I read that to make a class immutable in Java, we should do the following,
- Do not provide any setters
- Mark all fields as private
- Make the class final
Why is step 3 required? Why should I mark the class
If you don't mark the class
Now, suppose I do the following:
Notice that in my
Hope this helps!
If it's not final then anyone could extend the class and do whatever they like, like providing setters, shadowing your private variables, and basically making it mutable.
Contrary to what many people believe, making an immutable class
The standard argument for making immutable classes
If you take this argument to its logical extreme, then all methods should be made
Conforming to the contract of your superclass is not something that can or should always be enforced by the compiler. The compiler can enforce certain aspects of your contract (eg: a minimum set of methods and their type signatures) but there are many parts of typical contracts that cannot be enforced by the compiler.
Immutability is part of the contract of a class. It's a bit different from some of the things people are more used to, because it says what the class (and all subclasses) can't do, while I think most Java (and generally OOP) programmers tend to think about contracts as relating to what a class can do, not what it can't do.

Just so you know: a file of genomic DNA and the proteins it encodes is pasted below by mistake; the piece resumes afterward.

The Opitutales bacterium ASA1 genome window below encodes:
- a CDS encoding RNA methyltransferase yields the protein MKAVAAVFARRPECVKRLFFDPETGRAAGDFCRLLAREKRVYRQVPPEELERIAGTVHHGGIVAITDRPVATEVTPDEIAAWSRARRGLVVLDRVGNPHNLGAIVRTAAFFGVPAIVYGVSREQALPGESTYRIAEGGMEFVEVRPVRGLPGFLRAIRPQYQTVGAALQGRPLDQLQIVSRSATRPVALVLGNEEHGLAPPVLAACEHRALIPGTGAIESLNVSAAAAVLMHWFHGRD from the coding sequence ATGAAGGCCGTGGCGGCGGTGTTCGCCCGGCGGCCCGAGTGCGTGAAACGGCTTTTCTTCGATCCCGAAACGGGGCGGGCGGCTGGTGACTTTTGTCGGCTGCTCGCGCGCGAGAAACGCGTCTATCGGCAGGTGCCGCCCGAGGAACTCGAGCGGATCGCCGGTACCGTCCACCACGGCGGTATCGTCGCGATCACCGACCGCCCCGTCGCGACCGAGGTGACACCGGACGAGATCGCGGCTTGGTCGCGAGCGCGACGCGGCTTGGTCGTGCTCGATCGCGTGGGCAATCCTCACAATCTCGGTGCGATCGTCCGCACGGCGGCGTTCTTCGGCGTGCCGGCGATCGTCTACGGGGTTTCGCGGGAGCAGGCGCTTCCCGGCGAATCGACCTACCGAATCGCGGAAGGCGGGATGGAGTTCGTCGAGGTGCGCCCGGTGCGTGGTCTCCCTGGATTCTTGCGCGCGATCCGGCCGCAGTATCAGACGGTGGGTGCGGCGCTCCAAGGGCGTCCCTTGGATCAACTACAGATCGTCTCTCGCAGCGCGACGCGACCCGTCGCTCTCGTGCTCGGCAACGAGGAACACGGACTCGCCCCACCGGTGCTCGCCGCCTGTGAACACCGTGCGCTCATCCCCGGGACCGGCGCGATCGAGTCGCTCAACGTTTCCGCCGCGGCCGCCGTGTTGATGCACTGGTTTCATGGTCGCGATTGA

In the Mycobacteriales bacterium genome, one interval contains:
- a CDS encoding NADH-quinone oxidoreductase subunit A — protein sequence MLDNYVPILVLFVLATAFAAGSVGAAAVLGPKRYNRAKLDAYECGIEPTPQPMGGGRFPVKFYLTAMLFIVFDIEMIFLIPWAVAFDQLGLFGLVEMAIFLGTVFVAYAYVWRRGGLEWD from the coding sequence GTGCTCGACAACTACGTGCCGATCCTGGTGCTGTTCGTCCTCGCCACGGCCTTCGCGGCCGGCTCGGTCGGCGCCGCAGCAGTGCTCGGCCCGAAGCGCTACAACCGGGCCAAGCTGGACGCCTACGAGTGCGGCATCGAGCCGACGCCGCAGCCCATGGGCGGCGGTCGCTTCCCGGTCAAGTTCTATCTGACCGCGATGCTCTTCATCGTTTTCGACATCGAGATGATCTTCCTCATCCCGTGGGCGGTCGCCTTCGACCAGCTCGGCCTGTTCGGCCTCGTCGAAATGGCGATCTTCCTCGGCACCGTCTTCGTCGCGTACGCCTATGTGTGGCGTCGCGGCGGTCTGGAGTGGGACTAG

Immutability also affects more than just a single method — it affects the entire instance — but this isn't really much different than the way
That said, most of your classes, immutable or not, probably should be
So a correct version of your step 3 would be: "Make the class final or, when designing for subclassing, clearly document that all subclasses must continue to be immutable."
That constraints other classes extending your class.
final class can't be extended by other classes.
If a class extend the class you want to make as immutable, it may change the state of the class due to inheritance principles.
Just clarify "it may change". Subclass can override superclass behaviour like using method overriding (like templatetypedef/ Ted Hop answer)
Don't mark the entire class final.
There are valid reasons for allowing an immutable class to be extended as stated in some of the other answers so marking the class as final is not always a good idea.
It's better to mark your properties private and final and if you want to protect the "contract" mark your getters as final.
In this way you can allow the class to be extended (yes possibly even by a mutable class) however the immutable aspects of your class are protected. Properties are private and can't be accessed, getters for these properties are final and cannot be overridden.
Any other code that uses an instance of your immutable class will be able to rely on the immutable aspects of your class even if the sub class it is passed is mutable in other aspects. Of course, since it takes an instance of your class it wouldn't even know about these other aspects.
Suppose the following class were not
It's apparently immutable because even subclasses can't modify
Now an object that is assignable to a variable of type
If you do not make it final I can extend it and make it non mutable.
Now, I can pass FakeImmutable to any class that expects Immutable, and it will not behave as the expected contract.